There are numerous ways to cook kohlrabi, including steaming, boiling, roasting and pan frying. Kohlrabi leaves can be cooked like any normal leafy green, and both the leaves and bulb can be eaten raw in salads, although it is recommended to blanch the bulb first.
When roasting kohlrabi, steam it for approximately five minutes and then roast it for around 45 minutes. Kohlrabi should be steamed for around 12 minutes or stir fried for 6 minutes. No matter how it is being cooked, the kohlrabi should first be peeled.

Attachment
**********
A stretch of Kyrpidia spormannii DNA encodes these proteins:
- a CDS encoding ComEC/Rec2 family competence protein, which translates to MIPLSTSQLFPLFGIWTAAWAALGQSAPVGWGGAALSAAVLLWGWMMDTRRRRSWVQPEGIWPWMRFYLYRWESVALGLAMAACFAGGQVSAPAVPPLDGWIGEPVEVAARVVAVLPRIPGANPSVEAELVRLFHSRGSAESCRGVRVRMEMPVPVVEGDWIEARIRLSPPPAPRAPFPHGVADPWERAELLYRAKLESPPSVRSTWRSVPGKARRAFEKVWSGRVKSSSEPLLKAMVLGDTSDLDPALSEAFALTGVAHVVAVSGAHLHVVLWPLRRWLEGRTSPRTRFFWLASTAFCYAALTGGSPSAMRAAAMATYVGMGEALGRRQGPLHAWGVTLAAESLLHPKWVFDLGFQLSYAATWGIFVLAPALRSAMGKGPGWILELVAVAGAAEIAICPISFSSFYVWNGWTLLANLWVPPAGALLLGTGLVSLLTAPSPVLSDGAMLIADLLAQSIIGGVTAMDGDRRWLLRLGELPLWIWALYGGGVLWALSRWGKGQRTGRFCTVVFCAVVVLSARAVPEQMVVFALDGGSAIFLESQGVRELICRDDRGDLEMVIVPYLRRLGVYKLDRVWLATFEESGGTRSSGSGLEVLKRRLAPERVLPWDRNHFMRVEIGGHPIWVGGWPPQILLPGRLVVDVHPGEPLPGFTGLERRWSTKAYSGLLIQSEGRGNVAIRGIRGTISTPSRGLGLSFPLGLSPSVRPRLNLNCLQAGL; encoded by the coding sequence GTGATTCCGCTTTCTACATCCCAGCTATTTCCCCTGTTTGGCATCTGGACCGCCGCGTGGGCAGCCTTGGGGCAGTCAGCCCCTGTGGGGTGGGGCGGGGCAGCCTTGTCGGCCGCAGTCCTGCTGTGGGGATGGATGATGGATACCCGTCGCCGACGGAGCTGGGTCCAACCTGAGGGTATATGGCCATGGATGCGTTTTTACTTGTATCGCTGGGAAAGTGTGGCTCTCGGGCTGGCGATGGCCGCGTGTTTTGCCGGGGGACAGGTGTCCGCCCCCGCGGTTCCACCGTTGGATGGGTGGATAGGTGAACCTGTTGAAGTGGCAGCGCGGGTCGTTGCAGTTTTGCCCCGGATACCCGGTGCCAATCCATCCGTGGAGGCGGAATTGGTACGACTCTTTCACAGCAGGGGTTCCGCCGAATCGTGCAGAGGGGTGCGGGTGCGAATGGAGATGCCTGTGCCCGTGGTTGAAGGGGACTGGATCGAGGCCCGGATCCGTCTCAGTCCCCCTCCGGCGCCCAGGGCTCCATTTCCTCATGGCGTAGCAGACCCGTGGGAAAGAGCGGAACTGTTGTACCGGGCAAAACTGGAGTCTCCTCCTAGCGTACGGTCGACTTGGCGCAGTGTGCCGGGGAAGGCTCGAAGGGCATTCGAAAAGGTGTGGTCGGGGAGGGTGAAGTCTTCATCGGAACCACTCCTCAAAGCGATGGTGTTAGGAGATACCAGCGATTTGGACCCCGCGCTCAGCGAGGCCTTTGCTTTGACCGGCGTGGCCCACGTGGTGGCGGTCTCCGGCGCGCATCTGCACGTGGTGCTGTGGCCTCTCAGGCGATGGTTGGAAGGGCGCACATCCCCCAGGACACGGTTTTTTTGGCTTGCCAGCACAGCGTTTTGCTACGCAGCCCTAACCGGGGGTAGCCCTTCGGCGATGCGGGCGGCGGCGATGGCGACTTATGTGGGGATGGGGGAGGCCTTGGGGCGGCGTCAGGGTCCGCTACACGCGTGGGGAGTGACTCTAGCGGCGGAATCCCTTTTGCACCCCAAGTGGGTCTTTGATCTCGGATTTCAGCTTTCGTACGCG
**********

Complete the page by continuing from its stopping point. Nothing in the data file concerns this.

There are two different varieties of kohlrabi, the more common light green variety and a rarer purple type. However, the color is only on the skin, as both varieties have a light green- or white-colored flesh. The name kohlrabi comes from two German words: "kohl" meaning cabbage and "rabi" meaning turnip.
Kohlrabi is a member of the Brassicaceae family, which also includes kale, turnips, broccoli, Brussels sprouts and cabbage. Other vegetables in this family include horseradish, mustard, cauliflower, radishes and bok choy.
Although its use in the United States has been slowly declining, kohlrabi is still quite popular in Germany, Eastern Europe and India, where it is especially popular in the Kashmir region and usually referred to as knolkol.